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Jet-setting GOP strategist Dennis Lennox found himself in the middle of a national news story Tuesday night when he spotted U.S. Rep. John Conyers aboard his flight to Detroit from Reagan National Airport outside Washington D.C.

Conyers, who is facing sexual harassment claims by former staffers, missed floor votes that night in the House.

A photo that Lennox snapped of the Detroit Democrat flying home spurred speculation he might be headed home to resign. Multiple news outlet picked up the photo and published it.

“It just happened to be a weird coincidence that I was there. Right place. Right time,” said Lennox, who works as a business consultant and said he this year has flown roughly 170,000 miles.

Conyers flew coach on the Delta flight and appeared to be accompanied by his wife, Monica Conyers.

“He looked a little bit out of it, to be honest,” Lennox said, noting questions about the 88-year-old’s mental acuity.

Conyers has denied the sexual harassment allegations and resisted calls to resign.

Lennox called the situation “sad,” noting Conyers’ history as a civil rights leader.

“It’s hypocritical for Democrats to be calling on Conyers to resign when those same Democrats are not calling on Senator (Al) Franken to resign,” he opined. “You really have to wonder if there’s racism involved here.”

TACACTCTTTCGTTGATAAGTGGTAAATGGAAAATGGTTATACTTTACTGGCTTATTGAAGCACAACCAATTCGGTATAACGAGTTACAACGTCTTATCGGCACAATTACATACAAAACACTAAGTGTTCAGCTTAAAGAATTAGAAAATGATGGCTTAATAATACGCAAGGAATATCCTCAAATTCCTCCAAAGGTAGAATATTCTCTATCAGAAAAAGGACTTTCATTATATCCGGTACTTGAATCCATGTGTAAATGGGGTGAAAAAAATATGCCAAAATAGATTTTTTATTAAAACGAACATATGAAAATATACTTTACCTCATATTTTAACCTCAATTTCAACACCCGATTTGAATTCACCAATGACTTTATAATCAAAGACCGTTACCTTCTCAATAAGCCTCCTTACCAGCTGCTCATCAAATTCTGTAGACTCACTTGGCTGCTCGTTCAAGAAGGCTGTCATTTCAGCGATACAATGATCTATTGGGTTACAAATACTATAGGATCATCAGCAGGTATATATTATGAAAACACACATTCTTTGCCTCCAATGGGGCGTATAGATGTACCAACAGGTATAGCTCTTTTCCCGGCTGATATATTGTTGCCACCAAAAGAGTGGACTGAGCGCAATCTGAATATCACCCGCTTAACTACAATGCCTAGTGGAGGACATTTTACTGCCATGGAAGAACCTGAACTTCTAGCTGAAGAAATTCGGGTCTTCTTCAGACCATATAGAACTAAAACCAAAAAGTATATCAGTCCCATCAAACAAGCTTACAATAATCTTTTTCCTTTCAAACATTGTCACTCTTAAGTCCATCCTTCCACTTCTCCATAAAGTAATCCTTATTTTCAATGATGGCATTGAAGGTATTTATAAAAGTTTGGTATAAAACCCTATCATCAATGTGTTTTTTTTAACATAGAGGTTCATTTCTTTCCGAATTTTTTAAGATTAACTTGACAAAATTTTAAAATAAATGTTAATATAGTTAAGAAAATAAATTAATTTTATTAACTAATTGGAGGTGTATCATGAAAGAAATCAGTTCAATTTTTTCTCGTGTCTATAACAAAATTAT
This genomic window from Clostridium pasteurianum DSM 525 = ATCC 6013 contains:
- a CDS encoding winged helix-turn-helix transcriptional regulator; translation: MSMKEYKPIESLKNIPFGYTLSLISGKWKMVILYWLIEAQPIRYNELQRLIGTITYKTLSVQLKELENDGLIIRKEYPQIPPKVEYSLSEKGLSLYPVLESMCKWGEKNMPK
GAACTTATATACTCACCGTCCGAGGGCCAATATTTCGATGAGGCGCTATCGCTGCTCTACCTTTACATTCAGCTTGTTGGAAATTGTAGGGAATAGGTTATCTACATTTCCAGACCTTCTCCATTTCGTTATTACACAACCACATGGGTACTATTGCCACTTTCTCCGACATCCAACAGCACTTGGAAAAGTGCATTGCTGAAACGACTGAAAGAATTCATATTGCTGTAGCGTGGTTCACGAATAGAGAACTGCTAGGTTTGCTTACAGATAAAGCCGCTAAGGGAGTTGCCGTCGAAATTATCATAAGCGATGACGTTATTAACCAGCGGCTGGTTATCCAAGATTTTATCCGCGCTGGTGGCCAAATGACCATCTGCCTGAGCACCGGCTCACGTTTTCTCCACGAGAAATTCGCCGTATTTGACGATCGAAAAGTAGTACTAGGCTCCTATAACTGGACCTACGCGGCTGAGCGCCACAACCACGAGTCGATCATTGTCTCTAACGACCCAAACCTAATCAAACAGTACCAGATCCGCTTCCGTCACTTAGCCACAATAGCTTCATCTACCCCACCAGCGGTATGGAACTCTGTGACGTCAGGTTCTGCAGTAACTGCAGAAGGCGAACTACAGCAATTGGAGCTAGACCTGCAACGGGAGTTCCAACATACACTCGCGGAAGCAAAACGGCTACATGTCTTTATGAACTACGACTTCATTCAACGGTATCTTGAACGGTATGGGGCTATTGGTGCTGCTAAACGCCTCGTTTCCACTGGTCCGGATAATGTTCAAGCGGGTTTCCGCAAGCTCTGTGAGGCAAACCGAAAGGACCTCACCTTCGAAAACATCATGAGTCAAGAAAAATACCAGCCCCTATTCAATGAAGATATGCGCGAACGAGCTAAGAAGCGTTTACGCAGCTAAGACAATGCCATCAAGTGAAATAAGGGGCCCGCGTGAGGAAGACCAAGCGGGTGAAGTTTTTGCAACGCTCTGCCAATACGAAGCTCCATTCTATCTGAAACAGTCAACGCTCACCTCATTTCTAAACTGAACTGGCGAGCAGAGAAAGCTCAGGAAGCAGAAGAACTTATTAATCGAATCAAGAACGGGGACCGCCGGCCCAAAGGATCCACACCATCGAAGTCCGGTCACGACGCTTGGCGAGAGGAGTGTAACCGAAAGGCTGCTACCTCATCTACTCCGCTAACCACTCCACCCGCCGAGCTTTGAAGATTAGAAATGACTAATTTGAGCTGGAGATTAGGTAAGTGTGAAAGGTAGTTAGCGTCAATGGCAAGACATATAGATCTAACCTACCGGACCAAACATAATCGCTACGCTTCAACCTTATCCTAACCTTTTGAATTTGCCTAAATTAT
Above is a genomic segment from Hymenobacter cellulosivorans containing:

Nessel to fight sexual harassment

Dana Nessel, a Plymouth Township Democrat running for Michigan attorney general, turned heads this week with a new video vowing to fight workplace sexual harassment – and avoid it herself.

“Who can you trust not to show you their penis in a professional setting? Is it the candidate who doesn’t have a penis? I’d say so,” Nessel said in the video.

“I will not sexually harass my staff and I won’t tolerate it in your workplace either. I won’t walk around in a half-open bathrobe, and I’ll continue to take all sex crimes seriously, just like I did as a prosecutor.”

Nessel is seeking the Democratic nomination for attorney general in 2018. The only other declared candidate in the race is a man – former U.S. Attorney Pat Miles, whose campaign declined to comment on the video.

The Michigan Republican Party accused Nessel of exploiting a national sexual harassment and assault crisis “for personal gain” and questioned why she has not called for Conyers to step down amid harassment allegations.

Other critics noted that as a private attorney in 2010, Nessel represented a Detroit strip club that was accused of employing a 15-year-old girl as a dancer. The Detroit News reported on the police raid at Club Onyx in 2010.

Nessel is best known for representing a same-sex couple in a case that helped overturn gay-marriage bans in Michigan and other states.

Schuette: Calley ‘deserted’ GOP

Republican Attorney General Bill Schuette on Wednesday accused Lt. Gov. Brian Calley of “deserting the party” last fall when he withdrew his endorsement of Donald Trump after old recordings surfaced of Trump making vulgar and sexually charged comments about women.